• Seen from above, it's easy to see why the Southwest Pacific country of Tuvalu has been identified as one of the world's most vulnerable nations to climate change. The country is made up of a collection of small islands and coral atolls, totalling only 27 square kilometres, scattered over 500,000 square kilometres of ocean. The highest point throughout the country is only 5 metres above sea level, resulting in special vulnerability to sea level rise. According to the Tuvaluan government, "since 1993, sea level near Tuvalu has risen about 5mm per year; this is larger than the global average." Other challenges face the country including drought, ocean acidification and waste problems. Tuvalu. March, 2019.
  • An aerial view of Funafuti atoll, on approach to land at the country's sole airport. Seen from above, it's easy to see why the Southwest Pacific country of Tuvalu has been identified as one of the world's most vulnerable nations to climate change. The country is made up of a collection of small islands and coral atolls, totalling only 27 square kilometres, scattered over 500,000 square kilometres of ocean. The highest point throughout the country is only 5 metres above sea level, resulting in special vulnerability to sea level rise. According to the Tuvaluan government, "since 1993, sea level near Tuvalu has risen about 5mm per year; this is larger than the global average." Other challenges face the country including drought, ocean acidification and waste problems. Tuvalu. March, 2019.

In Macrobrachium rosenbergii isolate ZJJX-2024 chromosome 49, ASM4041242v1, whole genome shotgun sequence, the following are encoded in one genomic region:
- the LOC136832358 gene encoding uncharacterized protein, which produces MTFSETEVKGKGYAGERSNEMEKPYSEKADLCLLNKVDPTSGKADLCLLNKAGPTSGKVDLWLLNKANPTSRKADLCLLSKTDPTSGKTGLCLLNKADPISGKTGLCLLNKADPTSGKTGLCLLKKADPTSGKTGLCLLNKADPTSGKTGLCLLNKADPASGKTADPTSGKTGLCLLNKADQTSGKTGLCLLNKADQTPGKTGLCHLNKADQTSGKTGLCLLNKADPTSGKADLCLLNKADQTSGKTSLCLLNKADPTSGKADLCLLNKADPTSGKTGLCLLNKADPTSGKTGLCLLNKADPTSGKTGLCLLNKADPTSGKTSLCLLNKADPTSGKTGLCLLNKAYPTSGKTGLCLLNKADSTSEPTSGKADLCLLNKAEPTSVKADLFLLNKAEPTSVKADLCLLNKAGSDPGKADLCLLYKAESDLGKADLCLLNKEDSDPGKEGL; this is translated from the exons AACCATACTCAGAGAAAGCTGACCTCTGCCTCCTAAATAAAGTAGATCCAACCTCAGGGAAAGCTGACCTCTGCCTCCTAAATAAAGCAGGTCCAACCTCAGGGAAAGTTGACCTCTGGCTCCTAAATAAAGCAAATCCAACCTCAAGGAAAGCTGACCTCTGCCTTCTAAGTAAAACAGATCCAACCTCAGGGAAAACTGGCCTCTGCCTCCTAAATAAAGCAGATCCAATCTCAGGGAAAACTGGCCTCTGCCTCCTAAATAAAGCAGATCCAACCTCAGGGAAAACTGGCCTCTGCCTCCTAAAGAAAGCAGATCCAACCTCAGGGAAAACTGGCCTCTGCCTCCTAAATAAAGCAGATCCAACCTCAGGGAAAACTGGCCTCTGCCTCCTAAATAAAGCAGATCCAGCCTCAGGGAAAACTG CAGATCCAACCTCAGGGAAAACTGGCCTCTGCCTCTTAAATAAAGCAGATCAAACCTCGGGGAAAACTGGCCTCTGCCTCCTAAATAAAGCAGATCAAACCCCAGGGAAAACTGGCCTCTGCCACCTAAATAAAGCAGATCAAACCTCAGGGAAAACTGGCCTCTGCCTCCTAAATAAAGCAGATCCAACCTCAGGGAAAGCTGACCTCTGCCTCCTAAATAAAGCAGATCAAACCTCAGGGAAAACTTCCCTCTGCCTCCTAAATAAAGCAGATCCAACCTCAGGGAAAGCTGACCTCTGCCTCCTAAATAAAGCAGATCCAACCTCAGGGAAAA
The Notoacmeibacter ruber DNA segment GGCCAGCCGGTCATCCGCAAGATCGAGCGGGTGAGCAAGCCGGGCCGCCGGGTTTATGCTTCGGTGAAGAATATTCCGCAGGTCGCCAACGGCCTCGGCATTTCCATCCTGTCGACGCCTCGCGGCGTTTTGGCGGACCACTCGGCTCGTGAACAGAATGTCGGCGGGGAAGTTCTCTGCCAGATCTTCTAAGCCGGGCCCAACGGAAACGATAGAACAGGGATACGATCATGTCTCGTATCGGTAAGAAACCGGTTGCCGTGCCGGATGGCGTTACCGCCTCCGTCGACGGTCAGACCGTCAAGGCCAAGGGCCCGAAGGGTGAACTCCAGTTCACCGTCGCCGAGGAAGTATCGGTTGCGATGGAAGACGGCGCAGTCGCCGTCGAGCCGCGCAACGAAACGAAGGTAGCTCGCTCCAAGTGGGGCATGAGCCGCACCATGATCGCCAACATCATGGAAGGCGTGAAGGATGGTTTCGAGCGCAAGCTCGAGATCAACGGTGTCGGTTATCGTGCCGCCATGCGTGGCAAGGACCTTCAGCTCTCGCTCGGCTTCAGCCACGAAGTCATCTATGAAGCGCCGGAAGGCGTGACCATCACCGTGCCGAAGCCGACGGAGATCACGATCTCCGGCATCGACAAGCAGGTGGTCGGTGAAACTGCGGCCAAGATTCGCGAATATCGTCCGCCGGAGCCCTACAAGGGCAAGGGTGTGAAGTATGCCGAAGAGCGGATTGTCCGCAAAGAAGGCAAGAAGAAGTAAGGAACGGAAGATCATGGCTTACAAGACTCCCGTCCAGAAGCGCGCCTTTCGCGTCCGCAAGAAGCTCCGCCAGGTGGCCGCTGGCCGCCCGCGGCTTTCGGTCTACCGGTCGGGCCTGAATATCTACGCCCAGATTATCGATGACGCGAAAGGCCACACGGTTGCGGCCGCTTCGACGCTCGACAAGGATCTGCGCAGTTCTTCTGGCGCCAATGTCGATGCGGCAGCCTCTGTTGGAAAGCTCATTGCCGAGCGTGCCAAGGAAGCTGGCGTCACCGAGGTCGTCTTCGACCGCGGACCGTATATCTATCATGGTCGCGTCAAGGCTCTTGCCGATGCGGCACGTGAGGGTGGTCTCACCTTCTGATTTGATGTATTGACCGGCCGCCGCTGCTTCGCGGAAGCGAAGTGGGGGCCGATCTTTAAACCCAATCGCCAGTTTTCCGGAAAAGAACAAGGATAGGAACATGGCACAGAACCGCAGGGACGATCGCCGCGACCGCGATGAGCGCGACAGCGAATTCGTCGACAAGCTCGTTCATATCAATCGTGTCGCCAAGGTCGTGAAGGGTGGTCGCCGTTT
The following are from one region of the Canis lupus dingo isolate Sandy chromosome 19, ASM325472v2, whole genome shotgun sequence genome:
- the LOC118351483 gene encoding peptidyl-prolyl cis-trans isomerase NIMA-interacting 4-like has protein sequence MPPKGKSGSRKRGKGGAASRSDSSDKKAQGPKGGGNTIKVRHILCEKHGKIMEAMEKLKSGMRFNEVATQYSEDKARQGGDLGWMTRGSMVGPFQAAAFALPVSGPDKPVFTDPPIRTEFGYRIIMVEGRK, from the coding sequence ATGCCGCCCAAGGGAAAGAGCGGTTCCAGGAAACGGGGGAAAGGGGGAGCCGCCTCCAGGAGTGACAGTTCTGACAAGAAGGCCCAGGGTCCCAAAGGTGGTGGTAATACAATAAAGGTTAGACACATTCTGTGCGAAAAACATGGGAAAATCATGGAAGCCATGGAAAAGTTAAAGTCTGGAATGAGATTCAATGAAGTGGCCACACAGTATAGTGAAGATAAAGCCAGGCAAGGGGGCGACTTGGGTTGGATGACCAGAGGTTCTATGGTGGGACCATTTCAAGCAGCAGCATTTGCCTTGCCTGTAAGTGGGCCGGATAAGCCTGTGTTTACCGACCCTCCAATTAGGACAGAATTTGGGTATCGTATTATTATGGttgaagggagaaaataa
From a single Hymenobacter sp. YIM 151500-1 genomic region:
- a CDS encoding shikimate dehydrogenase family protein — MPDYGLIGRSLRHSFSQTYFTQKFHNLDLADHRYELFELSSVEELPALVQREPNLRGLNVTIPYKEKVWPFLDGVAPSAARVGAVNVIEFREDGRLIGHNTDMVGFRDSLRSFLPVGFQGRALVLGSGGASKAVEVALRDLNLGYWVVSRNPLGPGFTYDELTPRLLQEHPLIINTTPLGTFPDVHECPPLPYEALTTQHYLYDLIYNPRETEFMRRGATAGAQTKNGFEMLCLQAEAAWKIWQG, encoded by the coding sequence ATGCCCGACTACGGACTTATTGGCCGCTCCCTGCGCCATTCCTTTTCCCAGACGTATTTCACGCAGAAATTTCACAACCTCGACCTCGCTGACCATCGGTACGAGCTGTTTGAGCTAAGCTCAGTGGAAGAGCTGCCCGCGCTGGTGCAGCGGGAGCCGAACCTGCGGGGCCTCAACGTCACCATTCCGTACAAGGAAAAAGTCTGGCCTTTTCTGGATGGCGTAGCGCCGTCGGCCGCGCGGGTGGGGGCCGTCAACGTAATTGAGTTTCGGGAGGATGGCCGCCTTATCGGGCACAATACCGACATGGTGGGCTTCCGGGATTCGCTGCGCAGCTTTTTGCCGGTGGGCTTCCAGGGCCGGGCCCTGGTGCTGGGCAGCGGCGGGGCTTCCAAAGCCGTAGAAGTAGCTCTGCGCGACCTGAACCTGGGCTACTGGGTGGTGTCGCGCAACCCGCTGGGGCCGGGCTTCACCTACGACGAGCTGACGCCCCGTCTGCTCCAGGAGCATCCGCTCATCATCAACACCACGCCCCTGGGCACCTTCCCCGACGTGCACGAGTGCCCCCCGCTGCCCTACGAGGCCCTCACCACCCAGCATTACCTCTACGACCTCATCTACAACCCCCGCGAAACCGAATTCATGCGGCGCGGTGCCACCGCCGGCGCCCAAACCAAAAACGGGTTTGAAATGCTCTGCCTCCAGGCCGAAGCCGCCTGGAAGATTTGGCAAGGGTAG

• Waves from the Pacific Ocean crash onto shore in Funafuti, Tuvalu. Seen from above, it's easy to see why the Southwest Pacific country of Tuvalu has been identified as one of the world's most vulnerable nations to climate change. The country is made up of a collection of small islands and coral atolls, totalling only 27 square kilometres, scattered over 500,000 square kilometres of ocean. The highest point throughout the country is only 5 metres above sea level, resulting in special vulnerability to sea level rise. According to the Tuvaluan government, "since 1993, sea level near Tuvalu has risen about 5mm per year; this is larger than the global average." Other challenges face the country including drought, ocean acidification and waste problems. Funafuti, Tuvalu. March, 2019.